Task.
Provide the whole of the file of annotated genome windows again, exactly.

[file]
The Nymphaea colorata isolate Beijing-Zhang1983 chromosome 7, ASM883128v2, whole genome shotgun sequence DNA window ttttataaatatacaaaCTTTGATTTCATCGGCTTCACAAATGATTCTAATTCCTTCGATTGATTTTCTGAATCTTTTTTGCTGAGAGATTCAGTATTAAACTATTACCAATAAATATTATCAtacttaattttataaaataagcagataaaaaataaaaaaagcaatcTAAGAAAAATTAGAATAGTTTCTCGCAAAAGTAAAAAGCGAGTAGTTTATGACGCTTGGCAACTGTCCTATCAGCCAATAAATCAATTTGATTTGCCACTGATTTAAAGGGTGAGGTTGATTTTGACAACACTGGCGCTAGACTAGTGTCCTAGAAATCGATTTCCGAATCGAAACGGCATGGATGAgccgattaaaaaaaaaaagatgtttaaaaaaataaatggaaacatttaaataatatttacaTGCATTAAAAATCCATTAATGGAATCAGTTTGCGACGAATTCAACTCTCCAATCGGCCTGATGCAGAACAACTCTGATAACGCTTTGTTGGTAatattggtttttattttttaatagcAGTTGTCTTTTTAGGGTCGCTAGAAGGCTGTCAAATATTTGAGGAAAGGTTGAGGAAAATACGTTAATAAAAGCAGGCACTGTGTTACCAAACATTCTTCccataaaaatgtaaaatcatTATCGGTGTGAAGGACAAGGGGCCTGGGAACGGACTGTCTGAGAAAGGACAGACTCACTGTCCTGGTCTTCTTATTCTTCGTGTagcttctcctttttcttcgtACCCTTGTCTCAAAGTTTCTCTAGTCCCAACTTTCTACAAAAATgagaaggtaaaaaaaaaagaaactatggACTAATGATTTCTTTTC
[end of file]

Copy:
The Nymphaea colorata isolate Beijing-Zhang1983 chromosome 7, ASM883128v2, whole genome shotgun sequence DNA window ttttataaatatacaaaCTTTGATTTCATCGGCTTCACAAATGATTCTAATTCCTTCGATTGATTTTCTGAATCTTTTTTGCTGAGAGATTCAGTATTAAACTATTACCAATAAATATTATCAtacttaattttataaaataagcagataaaaaataaaaaaagcaatcTAAGAAAAATTAGAATAGTTTCTCGCAAAAGTAAAAAGCGAGTAGTTTATGACGCTTGGCAACTGTCCTATCAGCCAATAAATCAATTTGATTTGCCACTGATTTAAAGGGTGAGGTTGATTTTGACAACACTGGCGCTAGACTAGTGTCCTAGAAATCGATTTCCGAATCGAAACGGCATGGATGAgccgattaaaaaaaaaaagatgtttaaaaaaataaatggaaacatttaaataatatttacaTGCATTAAAAATCCATTAATGGAATCAGTTTGCGACGAATTCAACTCTCCAATCGGCCTGATGCAGAACAACTCTGATAACGCTTTGTTGGTAatattggtttttattttttaatagcAGTTGTCTTTTTAGGGTCGCTAGAAGGCTGTCAAATATTTGAGGAAAGGTTGAGGAAAATACGTTAATAAAAGCAGGCACTGTGTTACCAAACATTCTTCccataaaaatgtaaaatcatTATCGGTGTGAAGGACAAGGGGCCTGGGAACGGACTGTCTGAGAAAGGACAGACTCACTGTCCTGGTCTTCTTATTCTTCGTGTagcttctcctttttcttcgtACCCTTGTCTCAAAGTTTCTCTAGTCCCAACTTTCTACAAAAATgagaaggtaaaaaaaaaagaaactatggACTAATGATTTCTTTTC